In order to determine suggested search queries, the temporal attribute is used to modify or bias the parameter (e.g., frequency parameter). Thus, the weight of the search query is modified to temporally bias the query. The suggested search queries are determined based on the biased parameter.

Potential Suggestions and Results

Types of possible suggestions and results displayed may include such things as:

a) Spelling correction suggestions,
b) Alternative query suggestions,
c) Links to frequently visited pages (based upon User’s search history),
d) Proactive searches (based upon partially completed queries),
e) Acronyms,
f) “Also try” types of alternate queries,
g) Stock Information,
h) Currency conversion,
i) Navigational results, such as might be helpful in an attempt to find a specific URL,
j) Maps, and;
k) Advertisments

Bias Factors in Results

Here are some potential factors that may bias which results appear as a query is being typed:

a) Recency – looking at two databases – a “recent database” and an “older database” to favor (or bias) more recent queries over older ones.

b) Frequency of query usage over time

c) Revenue generation potential – partial queries that appear to be shopping related may trigger ads and commercial results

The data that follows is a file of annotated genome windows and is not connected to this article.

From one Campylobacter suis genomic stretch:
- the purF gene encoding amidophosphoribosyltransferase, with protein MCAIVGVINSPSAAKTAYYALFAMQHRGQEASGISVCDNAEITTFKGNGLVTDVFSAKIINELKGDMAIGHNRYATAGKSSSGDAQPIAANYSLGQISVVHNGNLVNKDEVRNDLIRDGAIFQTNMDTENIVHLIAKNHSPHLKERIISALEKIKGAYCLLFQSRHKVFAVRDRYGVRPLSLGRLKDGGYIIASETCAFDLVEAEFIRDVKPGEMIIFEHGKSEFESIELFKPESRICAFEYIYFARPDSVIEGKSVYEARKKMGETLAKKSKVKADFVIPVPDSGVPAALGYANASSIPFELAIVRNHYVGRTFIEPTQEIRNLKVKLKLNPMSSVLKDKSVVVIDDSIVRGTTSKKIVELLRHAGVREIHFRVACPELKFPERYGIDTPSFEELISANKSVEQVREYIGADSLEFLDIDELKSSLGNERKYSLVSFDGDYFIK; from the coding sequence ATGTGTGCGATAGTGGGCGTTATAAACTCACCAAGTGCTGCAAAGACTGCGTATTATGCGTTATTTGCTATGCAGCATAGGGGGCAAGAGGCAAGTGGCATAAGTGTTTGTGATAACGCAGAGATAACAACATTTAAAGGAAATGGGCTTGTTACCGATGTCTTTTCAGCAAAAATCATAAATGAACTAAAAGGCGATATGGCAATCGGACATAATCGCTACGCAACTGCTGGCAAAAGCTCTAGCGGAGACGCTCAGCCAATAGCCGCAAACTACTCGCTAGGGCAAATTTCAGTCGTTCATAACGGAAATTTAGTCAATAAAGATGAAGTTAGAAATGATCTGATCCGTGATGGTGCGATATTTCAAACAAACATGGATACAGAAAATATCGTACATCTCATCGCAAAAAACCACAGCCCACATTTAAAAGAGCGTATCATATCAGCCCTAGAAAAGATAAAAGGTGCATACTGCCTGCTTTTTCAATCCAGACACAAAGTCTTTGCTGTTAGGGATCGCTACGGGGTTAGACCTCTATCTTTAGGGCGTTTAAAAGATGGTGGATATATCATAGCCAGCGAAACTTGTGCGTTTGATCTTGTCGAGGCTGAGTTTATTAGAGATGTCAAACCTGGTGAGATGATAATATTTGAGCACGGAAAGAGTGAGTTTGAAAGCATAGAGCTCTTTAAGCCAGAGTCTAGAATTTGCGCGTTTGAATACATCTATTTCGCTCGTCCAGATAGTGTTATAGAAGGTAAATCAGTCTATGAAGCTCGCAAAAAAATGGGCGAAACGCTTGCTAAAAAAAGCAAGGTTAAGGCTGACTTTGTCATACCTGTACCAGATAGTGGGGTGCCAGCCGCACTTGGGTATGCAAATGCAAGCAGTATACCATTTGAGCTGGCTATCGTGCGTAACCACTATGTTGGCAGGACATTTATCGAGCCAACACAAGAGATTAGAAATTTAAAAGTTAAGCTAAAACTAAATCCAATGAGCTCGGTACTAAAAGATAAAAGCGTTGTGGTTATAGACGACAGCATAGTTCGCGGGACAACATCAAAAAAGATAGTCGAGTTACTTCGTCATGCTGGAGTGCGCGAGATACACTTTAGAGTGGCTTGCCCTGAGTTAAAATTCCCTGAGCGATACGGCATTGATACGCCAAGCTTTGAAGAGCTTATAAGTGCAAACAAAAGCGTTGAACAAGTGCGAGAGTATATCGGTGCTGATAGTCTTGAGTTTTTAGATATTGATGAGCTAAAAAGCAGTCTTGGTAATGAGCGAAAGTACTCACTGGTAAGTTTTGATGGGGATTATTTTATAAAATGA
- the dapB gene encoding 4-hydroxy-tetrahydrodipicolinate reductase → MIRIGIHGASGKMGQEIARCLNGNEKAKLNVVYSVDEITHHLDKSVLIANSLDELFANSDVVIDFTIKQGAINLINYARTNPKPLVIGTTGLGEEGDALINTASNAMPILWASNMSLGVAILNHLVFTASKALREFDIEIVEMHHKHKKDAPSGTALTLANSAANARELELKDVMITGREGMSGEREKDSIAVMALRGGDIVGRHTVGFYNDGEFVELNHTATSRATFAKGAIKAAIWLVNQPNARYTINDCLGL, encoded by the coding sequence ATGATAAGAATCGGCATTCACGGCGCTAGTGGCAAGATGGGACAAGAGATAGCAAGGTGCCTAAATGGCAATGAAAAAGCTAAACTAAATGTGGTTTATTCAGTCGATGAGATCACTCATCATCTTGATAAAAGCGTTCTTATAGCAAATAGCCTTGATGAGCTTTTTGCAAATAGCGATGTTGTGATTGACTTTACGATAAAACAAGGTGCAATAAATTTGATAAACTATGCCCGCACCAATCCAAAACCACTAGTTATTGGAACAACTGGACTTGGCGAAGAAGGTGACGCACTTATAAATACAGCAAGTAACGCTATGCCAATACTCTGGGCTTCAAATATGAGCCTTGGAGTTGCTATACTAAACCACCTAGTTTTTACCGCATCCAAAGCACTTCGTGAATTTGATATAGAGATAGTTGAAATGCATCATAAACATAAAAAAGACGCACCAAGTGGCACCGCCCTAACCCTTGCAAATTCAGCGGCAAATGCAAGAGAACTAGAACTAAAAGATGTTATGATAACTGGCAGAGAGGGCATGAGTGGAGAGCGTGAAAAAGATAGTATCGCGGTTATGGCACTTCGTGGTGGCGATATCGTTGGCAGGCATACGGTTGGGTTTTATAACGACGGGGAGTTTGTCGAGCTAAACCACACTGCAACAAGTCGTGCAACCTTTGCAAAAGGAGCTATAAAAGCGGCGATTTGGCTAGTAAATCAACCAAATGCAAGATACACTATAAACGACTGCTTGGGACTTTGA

Further, the bias can be other than temporal, such as a monetization bias. For example, a search query is assigned a monetization attribute based on its association with revenue generation. As a particular example, a search query that is associated with shopping might be assigned a relatively high monetization attribute.

d) Language of the query and the language of the user

e) Country of origin of the search query can be used, with a bias given towards queries that have the same country of origin as the user.

f) Ontology – topics of a query might be gleaned from topics of queries and selections in immediate past searches.


I don’t know if these patent applications and the livesearch beta are indications of what Yahoo might become more like in the future, but both provide some potential insight into possibilities involving personalization and attempts to match the intent of searchers.

I was a little surprised to see a monetization bias as a possible part of deciding which query suggestions and results to display during the predictive query process, though the language in the patent applications about that bias isn’t detailed enough to give a clear idea of what them mean exactly with the use of that bias.

Sharing is caring!

4 thoughts on “Yahoo’s Predictive Queries, Invisible Tabs, and Temporal and Monetization Bias Experiments”

  1. I do like Yahoo’s search suggestion tool with predictive phrases when you type in keywords. Although I have to agree with you when you talk about their monetization bias as a possible part of deciding which query suggestions and results to display. I run a perfume and cologne website and when I type in our suggested keywords, there really isn’t any phrase suggestions like there should be.

  2. Hi Frank,

    It’s tempting to consider that there might be a monetization bias behind displaying predictive queries. Hopefully most search engines recognize at this point that even a slight perception of that kind of bias might alienate users of their search engine.

    I expect that some queries aren’t going to display suggestions, either to avoid the appearance of that kind of bias, or because there may not be a good match for the query terms in question.

Comments are closed.